Words by Craig Cunningham Photos by Tahnee Pierog
When you think of Cuba, kiteboarding probably isn’t the first thing that pops in to your head. It’s a place with a Communist past, which has kept the country quiet but strong and unbelievably beautiful. Cuba is an archipelago of islands located in the northern Caribbean where the Caribbean Sea, the Gulf of Mexico and the Atlantic Ocean all blend together. Cuba, just like its neighbours, has crystal-clear water, sandy white beaches and luscious palm trees. Being just south of the Bahamas and west of the Dominican Republic, Cuba has no shortage of windy months and spots to go kiteboarding!
Canadian and European kiteboarders have been traveling to Cuba for years. With quick and low-cost flights, getting there is simple and mostly stress-free. You can either book a fairly cheap to medium-priced all-inclusive resort, or head out on your own, moving from resort to resort. Their isn’t anywhere to rent or repair kiteboarding gear, though, so make sure you bring your repair kit and all your kites!
Scooters are a popular mode of transportation and are super cheap to rent for the day. I usually enjoy veering off the beaten path, but with Cuba being a Communist country it’s kind of hard to do (not impossible though) with all of the major cities being quite a distance from the beaches and resorts and most of the roads not being named it’s never as simple as just following your GPS. I came to kiteboard though! So I did a lot of exploring up and down the coast, sneaking into other resorts, riding at their beaches and grabbing some food and drinks from the restaurants. Then I would do a downwinder back to my place looking for secret spots along the way. Depending on the tide you could really find some sick places to ride. My favourite spot from this trip was right behind this amazing point in one of the Cayos, which offered up some of the most butter-flat water I’ve ever kited on. Two good friends and myself had the spot all to ourselves. There is no shortage of these hidden spots with a little effort for adventure!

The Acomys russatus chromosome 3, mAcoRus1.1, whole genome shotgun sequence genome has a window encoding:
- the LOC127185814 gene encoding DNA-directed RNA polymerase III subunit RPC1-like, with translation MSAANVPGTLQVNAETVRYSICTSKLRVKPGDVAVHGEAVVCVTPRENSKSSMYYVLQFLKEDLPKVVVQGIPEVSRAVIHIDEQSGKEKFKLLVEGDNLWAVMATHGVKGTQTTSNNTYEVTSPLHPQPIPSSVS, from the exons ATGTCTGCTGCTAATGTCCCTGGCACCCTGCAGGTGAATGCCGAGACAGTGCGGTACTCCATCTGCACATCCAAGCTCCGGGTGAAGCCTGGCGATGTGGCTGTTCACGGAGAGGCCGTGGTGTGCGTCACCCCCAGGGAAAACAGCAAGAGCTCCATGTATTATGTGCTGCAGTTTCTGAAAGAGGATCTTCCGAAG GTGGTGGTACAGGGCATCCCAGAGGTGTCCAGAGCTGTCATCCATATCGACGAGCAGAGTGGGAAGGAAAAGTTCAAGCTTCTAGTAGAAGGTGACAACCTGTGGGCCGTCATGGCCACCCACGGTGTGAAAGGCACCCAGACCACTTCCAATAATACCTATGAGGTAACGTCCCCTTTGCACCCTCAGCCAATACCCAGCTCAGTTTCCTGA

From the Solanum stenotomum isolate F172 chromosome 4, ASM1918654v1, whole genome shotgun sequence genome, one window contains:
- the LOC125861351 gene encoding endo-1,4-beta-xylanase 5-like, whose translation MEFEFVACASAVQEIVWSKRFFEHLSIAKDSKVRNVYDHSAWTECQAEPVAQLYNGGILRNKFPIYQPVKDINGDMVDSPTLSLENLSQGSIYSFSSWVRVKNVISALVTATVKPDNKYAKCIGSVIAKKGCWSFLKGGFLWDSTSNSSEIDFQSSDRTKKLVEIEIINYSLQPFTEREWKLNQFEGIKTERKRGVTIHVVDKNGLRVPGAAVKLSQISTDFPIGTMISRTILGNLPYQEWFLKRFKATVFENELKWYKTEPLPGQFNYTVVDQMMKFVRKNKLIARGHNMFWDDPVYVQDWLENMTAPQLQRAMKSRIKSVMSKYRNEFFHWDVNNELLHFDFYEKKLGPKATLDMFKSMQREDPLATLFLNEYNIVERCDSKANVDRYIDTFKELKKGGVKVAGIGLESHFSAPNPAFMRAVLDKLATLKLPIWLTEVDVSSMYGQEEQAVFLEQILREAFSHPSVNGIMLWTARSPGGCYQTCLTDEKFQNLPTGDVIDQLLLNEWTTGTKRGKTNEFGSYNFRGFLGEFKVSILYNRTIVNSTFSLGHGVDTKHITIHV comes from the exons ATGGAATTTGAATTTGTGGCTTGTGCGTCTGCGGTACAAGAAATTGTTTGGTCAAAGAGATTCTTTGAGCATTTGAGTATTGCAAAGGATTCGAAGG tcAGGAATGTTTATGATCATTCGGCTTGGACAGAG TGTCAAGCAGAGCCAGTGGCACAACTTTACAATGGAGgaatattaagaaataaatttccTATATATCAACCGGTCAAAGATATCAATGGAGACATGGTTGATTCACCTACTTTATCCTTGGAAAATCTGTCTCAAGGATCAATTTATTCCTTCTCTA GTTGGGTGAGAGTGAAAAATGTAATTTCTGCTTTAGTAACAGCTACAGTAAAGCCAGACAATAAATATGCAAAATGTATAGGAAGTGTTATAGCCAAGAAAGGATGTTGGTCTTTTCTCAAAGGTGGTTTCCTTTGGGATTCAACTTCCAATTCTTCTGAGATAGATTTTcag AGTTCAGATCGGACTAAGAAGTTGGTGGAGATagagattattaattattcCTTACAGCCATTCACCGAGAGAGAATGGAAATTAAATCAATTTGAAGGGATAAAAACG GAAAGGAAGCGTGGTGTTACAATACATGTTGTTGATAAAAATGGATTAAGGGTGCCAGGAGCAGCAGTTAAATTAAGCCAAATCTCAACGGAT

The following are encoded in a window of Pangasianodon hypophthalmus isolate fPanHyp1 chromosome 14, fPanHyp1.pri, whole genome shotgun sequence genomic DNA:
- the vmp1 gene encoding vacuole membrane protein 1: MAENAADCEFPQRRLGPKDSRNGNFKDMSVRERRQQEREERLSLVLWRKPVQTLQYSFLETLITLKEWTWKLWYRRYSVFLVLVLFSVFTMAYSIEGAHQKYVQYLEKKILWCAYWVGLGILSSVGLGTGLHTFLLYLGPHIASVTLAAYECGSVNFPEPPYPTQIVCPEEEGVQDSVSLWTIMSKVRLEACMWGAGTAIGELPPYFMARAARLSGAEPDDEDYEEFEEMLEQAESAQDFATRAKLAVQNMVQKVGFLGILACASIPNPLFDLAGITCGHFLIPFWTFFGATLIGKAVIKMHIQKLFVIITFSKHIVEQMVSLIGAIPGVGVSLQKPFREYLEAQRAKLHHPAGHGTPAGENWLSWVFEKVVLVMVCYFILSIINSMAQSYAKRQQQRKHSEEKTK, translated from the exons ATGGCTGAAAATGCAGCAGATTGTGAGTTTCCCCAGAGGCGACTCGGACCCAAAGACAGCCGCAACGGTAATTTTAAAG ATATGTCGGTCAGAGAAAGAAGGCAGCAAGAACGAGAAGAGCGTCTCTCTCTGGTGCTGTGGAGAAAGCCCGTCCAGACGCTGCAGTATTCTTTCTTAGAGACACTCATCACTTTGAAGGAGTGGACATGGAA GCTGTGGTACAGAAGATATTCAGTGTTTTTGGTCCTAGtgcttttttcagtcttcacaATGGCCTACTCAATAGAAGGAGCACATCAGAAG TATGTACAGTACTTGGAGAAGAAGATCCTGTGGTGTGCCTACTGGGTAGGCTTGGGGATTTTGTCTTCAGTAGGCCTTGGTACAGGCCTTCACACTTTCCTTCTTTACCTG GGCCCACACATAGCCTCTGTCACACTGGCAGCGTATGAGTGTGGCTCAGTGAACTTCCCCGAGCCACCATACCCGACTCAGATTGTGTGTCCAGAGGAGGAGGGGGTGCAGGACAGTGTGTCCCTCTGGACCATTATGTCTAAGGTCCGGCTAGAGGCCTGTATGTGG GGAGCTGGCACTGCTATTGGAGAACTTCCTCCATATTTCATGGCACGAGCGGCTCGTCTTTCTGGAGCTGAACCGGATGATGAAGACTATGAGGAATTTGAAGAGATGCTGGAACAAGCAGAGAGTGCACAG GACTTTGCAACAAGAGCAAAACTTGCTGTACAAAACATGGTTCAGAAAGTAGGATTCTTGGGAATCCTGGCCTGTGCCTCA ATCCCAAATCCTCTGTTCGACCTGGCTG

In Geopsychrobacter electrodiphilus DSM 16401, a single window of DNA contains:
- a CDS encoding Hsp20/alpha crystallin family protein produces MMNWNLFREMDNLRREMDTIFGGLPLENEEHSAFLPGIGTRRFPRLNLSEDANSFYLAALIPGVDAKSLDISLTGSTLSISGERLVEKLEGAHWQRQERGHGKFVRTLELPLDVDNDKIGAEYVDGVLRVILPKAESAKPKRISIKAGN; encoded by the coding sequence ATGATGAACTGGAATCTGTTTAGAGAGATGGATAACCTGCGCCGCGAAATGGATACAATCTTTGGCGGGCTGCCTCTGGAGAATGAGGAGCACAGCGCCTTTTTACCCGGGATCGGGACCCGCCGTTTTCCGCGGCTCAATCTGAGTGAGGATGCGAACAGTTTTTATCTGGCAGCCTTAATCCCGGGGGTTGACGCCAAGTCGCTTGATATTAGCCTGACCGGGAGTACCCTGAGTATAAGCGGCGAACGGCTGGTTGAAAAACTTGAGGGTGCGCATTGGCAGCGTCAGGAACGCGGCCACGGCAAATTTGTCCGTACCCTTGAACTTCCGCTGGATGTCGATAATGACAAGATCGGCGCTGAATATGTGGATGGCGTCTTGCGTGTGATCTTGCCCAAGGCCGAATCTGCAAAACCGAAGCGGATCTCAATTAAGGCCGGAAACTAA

My visit to Cuba was focused on the Cayo Island area of Cayo Guillermo which is part of the Ciego de Avila province. After we arrived at the airport in the mainland, we hopped on a 45 minute ride in this 1950’s old-school hippie bus down a single dirt road headed towards the ocean. You have to stop at a few checkpoints and cross a bridge onto the island. The Cubans are not allowed across the bridge into the resort/tourist area unless they are working. It’s crazy how these people live so close to a paradise that they cannot fully enjoy. That being said the Cubans are some of the happiest and most helpful people I have ever met.
1. Pick a coconut – The beaches are lined with coconut trees… pick one, crack it open and sip on the fresh juice after a nice long session.
2. Smoke a Cohiba – The most famous cigars in the world, made right here in Cuba.
3. Speedboat ride through the mangroves – If you have a day or two without wind this will get your adrenaline going.
3. Swim with the dolphins – So much fun.
4. Rent a scooter and explore the neighbouring resorts – So you can do some exploring and check out where to stay next year.
5. Downwinders – Rent a scooter take it upwind and kite back.
6. Horseback ride with seafood dinner combo – Sounds lame but it’s actually a lot of fun. Plus you will score some points with your girlfriend.